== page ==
Three Tips For Better Golf Driving Accuracy 1

The saying that golfers “drive for show and putt for dough” discounts the importance of driving accuracy. Amateurs sacrifice far too many strokes on balls hit into the rough, bunkers, trees, water or out of bounds.

If you struggle to find the fairway, try these simple fixes:

  • Widen your stance: A lack of stability makes it difficult to turn and transfer weight properly. With the driver, the insides of both feet should be directly beneath the outsides of the shoulders. This will keep your lower body solidly in place, improving your clubhead path and contact.
  • Check your alignment: Sloppy aim assures one of two results: You’ll hit the ball where you’re lined up (i.e. off-target), or your body will subconsciously compensate by swinging toward the target, causing a swing path that doesn’t match your alignment and produces a hook or slice. Always pick an object directly between your ball and the target, then line up your clubface and body accordingly.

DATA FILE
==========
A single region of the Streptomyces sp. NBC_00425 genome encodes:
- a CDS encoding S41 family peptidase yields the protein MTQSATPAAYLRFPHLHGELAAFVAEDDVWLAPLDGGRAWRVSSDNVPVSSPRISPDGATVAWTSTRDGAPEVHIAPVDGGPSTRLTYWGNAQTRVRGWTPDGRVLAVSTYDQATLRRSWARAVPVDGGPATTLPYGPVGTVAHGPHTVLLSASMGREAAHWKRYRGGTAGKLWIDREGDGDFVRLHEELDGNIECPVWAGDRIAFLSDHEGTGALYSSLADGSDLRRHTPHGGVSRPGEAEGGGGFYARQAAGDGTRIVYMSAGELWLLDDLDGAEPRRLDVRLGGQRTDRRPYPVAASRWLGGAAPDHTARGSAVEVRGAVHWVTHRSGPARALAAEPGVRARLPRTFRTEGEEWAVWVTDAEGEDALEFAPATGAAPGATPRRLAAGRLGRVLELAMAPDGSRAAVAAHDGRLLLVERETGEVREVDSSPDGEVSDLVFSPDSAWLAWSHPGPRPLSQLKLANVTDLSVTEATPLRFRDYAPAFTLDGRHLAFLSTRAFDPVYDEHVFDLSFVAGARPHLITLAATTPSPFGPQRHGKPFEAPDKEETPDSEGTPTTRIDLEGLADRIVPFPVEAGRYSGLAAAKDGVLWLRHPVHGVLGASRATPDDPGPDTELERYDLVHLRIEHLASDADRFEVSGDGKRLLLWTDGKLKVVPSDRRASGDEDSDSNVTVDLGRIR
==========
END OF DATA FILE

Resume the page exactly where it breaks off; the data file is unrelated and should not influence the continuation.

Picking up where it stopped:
• Three Tips For Better Golf Driving Accuracy 2

    Use a shorter driver: As clubmakers seek to satisfy a distance-obsessed public, they’ve upped the standard driver length to 45 inches. This is simply too long for many golfers, who are either too short or lack the mechanics to square the clubface with a shaft that long. If you’re using a 45” (or longer) driver and can’t hit it straight, consider cutting off an inch or two – or swapping it for a shorter one.

    For more information on Thomas Golf drivers click here

    Five Tips for Better Golf Driving Accuracy

    Five Tips for Better Golf Driving Accuracy